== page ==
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How can I use a hospice chaplain, especially if I’m not religious?

What if the chaplain is not from my religion?

By Ron King

Many people describe themselves as “spiritual, but not religious”. We recognize that religion and spirituality are not the same. They are connected for many people, but not for everyone. What is universal is a sense of spirituality.That part of our existence that goes beyond time and space. The realm of the spirit is also beyond words and description. This is what makes the spiritual connection important in hospice as we move from the known physical world to another.

A hospice chaplain helps you review and navigate spiritual life and choices. Questions of eternity, forgiveness, meaning and purpose become more important than ever at the end of life. As we become smaller in our own eyes and able to accomplish less, we need to know what matters most, what we have done that will last beyond our lifetime and what difference our life on Earth has made.

Hospice care is also a good time to find spiritual peace by deciding or reminding ourselves of the hope and cherished beliefs we hold. Pastoral care can also help you pass that faith along to future generations. A hospice chaplain can talk with your children or grandchildren about their own faith as a source of comfort and strength in their own loss as well.

We realize that religion has to do with the formal practices of different spiritual communities that have developed traditions, doctrine and self governing structures over time. The religious community, beliefs, and traditions that have been tested throughout history provide a solid foundation for many in their last days.

Although a hospice chaplain may not be from your religious tradition, he or she will be familiar with your faith and able to assist you in finding a religious leader from your own tradition if you desire. The chaplain is able to contact the local priest, minister, rabbi or imam as needed. In addition to the official services offered by leaders of your own religious community, the hospice chaplain will take time to listen and walk with you along the spiritual path you have chosen.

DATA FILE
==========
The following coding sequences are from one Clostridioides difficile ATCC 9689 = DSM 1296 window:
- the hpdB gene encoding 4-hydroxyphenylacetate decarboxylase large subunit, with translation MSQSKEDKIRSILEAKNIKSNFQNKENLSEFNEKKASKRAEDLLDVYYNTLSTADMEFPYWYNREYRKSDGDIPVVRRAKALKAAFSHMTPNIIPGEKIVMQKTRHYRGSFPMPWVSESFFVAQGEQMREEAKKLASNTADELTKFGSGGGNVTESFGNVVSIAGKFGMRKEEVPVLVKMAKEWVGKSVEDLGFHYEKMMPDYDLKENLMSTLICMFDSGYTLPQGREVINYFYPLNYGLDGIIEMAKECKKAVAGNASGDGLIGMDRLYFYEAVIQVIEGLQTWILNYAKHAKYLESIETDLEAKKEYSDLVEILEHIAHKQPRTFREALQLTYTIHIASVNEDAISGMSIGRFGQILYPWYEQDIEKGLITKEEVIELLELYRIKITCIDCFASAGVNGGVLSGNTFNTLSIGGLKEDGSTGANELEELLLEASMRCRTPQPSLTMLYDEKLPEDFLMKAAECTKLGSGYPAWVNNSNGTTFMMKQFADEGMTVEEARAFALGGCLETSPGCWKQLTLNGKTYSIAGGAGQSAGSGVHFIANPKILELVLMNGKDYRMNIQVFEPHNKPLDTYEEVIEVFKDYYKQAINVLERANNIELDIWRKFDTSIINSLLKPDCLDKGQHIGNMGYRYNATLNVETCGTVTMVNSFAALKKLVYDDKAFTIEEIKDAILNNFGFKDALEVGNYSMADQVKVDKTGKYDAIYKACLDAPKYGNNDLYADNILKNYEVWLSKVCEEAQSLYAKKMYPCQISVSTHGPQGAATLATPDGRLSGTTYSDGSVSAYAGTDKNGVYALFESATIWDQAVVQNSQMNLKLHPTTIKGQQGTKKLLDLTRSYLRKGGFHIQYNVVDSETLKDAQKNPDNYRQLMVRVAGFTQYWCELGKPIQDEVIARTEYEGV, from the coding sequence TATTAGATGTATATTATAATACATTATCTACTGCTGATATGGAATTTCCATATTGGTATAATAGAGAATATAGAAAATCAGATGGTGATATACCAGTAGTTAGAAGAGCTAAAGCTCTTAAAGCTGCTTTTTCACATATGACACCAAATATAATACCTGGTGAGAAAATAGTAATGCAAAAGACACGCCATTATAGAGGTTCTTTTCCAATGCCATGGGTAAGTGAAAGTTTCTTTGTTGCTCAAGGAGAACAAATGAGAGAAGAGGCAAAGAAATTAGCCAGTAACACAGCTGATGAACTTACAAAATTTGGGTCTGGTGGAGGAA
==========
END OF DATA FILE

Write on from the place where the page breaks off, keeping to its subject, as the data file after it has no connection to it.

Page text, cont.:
Your spiritual family may be the religious group where you are a member or it may be among friends and family who have shared your spiritual journey over the years. In addition to connecting with this community at the end of the path, it may be helpful to invite a new spiritual companion as well.

The hospice chaplain is able to bring a wealth of experience related to death and dying from being with others at this point in life. There may also be an advantage at times to sharing questions or details of your life with someone outside your closest friends and family. The chaplain can bring a different perspective or be the witness to an important story you believe may be difficult for your family to bear.

When presented with the opportunity to meet with a hospice chaplain, arrange a time that will allow you to discover a person who has come to be with you at such an important step in your spiritual journey.

To find out more about what a hospice chaplain does, go here.

2 Comments Post a comment
  1. I found this post really good at describing the difference between spirituality and religion. I always think of it as a sense of belonging, and our feelings of acceptance, love, and connectivity.

    September 24, 2012

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  1. Giving Voice: Celebrating Pastoral Care Week | Caring with Confidence

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